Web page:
The Chief Commissioner Addresses a Fund-Raising Luncheon (Or: Get Out of Jail Free Cards Now on Offer)


The Chief Commissioner, Peter McClellan (see previous posting), has chosen a $180 a head fund-raising, invitation-only, luncheon for the Bravehearts organisation, to make a few announcements concerning the progress of the Australian Royal Commission into Institutional Responses to Child Sexual Abuse.

The most disturbing revelation concerns the rate at which it is taking complaints from victims. McClellan says the calls are coming in at the rate of 23 per day. However, in six months, the Commissioners have only heard the accounts of 326 child sex abuse victims, a figure which amounts to about two weeks worth of complaints.

Another 423 are waiting in the queue to give evidence, while over 1,000 have yet to be assessed about whether or not they will have a hearing at all. An unknown number have had their requests to give evidence refused.

Given that public hearings begin in less than 2 weeks, the queue is likely to become even longer. Indeed, it is disturbing that there have been reports that some people who have contacted the Commission to either give evidence, or provide a submission, have not received a reply after an extended period of time.

These problems seem a bit unusual given that the Commission, for the first time in the history of Royal Commissions, has six commissioners, rather than just one. It also has a $442 million budget, enabling it to have a very large staff.

Disillusionment with Mr. McClellan may set in early. At the Bravehearts fund-raiser, he stated that the Commission will not make findings on some of the organisations which have been brought to its attention, due to time and staffing constraints. So, he may not mention, for example, the YMCA or Boy Scouts, at all.

A pattern is emerging for announcements from the Royal Commission, which should change, or at least be challenged. In previous appearances, there have been no opportunities for questions from the media. There have also been no public meetings where people could question the decisions. All announcements, to date, have been in the form of web-site postings, press releases, staged media announcements (see previous posting) and, now, via the guest speaker format at a friendly charity’s fund-raiser.

This is not transparency in decision-making from an historical enquiry. The cynical would point to the timing of the recent announcements in the final phase of an intense national election campaign.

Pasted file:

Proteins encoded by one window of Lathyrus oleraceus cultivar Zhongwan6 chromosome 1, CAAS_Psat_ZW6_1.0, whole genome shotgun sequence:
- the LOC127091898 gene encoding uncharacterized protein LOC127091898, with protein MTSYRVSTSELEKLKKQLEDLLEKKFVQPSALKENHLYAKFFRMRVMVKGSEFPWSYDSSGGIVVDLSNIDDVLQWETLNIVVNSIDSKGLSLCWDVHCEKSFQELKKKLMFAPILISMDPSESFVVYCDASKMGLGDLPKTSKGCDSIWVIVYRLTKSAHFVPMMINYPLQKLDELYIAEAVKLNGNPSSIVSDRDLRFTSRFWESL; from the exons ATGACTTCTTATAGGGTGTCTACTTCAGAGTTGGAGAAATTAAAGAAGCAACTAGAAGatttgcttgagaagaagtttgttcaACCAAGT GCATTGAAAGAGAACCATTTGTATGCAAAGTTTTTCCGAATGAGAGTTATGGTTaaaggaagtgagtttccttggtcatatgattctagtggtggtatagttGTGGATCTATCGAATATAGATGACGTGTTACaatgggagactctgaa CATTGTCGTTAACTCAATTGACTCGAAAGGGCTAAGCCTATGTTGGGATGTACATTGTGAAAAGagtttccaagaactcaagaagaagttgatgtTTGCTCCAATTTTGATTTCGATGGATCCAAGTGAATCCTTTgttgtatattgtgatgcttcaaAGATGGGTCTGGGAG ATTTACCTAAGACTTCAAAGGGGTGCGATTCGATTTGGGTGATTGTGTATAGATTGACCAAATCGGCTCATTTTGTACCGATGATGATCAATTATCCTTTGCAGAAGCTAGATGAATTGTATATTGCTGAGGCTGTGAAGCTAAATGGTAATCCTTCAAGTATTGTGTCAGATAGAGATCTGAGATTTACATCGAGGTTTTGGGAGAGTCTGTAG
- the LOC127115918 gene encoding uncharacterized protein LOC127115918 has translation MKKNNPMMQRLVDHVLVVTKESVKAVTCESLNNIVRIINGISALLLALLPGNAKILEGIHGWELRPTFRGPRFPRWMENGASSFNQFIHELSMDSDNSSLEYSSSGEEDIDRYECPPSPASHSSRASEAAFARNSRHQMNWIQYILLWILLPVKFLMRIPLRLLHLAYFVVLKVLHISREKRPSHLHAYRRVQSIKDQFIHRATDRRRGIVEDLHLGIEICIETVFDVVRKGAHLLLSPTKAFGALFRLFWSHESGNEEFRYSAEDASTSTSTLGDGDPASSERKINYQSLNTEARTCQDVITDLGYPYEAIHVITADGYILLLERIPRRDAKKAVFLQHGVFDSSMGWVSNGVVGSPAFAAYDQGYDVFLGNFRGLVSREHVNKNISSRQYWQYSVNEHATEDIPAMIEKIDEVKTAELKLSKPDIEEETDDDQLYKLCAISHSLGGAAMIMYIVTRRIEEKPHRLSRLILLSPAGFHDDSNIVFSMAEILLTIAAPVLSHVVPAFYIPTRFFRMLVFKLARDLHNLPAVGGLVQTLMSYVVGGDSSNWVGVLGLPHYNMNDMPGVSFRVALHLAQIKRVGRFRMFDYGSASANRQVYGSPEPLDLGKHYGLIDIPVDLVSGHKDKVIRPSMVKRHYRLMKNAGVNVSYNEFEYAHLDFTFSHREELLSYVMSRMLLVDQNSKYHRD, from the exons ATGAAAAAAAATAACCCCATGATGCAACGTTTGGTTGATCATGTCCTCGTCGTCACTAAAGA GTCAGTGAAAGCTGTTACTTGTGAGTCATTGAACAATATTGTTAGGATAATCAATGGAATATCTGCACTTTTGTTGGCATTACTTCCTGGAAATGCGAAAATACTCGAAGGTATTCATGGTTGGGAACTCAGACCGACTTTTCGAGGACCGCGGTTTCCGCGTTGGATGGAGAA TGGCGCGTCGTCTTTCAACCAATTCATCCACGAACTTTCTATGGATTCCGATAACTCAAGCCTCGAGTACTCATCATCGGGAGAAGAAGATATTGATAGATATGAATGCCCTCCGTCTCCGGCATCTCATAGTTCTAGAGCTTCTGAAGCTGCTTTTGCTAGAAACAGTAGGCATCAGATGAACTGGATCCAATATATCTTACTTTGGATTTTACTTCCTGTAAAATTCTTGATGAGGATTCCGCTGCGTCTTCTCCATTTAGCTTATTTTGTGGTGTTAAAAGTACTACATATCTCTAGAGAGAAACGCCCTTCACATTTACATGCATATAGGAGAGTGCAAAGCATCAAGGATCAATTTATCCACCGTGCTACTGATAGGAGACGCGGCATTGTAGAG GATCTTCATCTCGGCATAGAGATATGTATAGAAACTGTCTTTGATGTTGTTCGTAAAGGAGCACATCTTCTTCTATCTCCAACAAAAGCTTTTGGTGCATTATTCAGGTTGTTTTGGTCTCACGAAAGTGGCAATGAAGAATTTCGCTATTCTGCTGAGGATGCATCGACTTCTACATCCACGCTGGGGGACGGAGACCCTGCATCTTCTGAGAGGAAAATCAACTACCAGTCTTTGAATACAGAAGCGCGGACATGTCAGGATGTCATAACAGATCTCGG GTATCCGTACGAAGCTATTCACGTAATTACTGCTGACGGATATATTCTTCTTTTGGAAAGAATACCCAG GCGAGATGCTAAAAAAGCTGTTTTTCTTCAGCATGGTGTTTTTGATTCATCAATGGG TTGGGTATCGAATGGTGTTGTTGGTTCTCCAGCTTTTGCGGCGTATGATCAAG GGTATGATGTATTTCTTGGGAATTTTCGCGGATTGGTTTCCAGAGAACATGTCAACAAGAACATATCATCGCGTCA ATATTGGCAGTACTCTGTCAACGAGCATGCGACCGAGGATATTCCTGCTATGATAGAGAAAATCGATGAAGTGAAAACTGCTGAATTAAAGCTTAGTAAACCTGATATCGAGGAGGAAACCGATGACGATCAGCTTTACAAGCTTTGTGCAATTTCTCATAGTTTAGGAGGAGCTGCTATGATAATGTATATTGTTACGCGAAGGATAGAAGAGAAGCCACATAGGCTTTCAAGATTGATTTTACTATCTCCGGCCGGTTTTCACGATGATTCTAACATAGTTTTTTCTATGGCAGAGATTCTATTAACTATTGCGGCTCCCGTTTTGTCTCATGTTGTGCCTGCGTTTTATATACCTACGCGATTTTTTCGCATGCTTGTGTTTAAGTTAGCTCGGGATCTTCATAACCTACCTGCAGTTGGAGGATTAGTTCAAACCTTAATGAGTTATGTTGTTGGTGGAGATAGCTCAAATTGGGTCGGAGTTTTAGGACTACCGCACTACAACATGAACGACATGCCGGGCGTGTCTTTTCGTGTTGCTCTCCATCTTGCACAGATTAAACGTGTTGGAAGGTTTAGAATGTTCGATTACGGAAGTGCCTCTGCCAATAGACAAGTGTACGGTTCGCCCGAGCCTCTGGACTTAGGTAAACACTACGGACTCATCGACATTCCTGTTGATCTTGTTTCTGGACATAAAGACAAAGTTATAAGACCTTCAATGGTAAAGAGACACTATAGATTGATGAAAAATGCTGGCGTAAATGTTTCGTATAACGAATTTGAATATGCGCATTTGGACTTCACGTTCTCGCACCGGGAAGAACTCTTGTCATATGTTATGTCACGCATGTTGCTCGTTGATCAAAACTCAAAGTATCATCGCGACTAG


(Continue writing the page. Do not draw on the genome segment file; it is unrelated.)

There can be no excuse for giving any organisation a get-out–of-jail-free card, otherwise there is no point in the enquiry at all. Further, it leaves the Commissioners open to lobbying as to which organisations are mentioned and which are not. This was not the intent of the government when the enquiry was established last year.

It is just not good enough for the chief commissioner to blandly state that he would “have to be selective when investigating and holding public hearings into allegations of abuse.” He has at least a 3 year, now extended to 4 years provisionally, time-frame in which to conduct his enquiries.

The enquiry has already been selective in restricting itself to abuse in the organizational setting, and considering exclusively sexual abuse over other forms of abuse. It is not up to the chief commissioner to redefine his Terms of Reference. Only the Government can do that.

Today, we have a new Australian federal government, led by a former Catholic Church seminarian and close friend of Cardinal George Pell (who will be returning shortly from his 3 month holiday in Rome at his palatial, $30 million “Domus Australia” and tours of Greece, Turkey and South America.).


Image: Catholic Cardinal George Pell with new Australian Prime Minister, Tony Abbott

It may be time for the new government to reaffirm its commitment to the Royal Commission, and to make it clear to Mr. McClellan that he cannot just change the Terms of Reference on his whim, for convenience or any other reason. If he is not up to the job, he should give it away and let someone else do what is required to expose ALL organisations with a history of child sexual abuse, not just those he has selected, opaquely.

Realistically, this call for sticking to the intent of the enquiry is likely to elicit a response from Mr. McClellan along the lines of the classic quote from the movie, “The Castle”, of “Tell him he’s dreaming!”

Public hearings will begin in Sydney on 16th September.

Read more here:

TOMORROW: Federal government grants to organisations for their Royal Commission responses

That’s all I can say

Lewis Blayse (né Lewin Blazevich)


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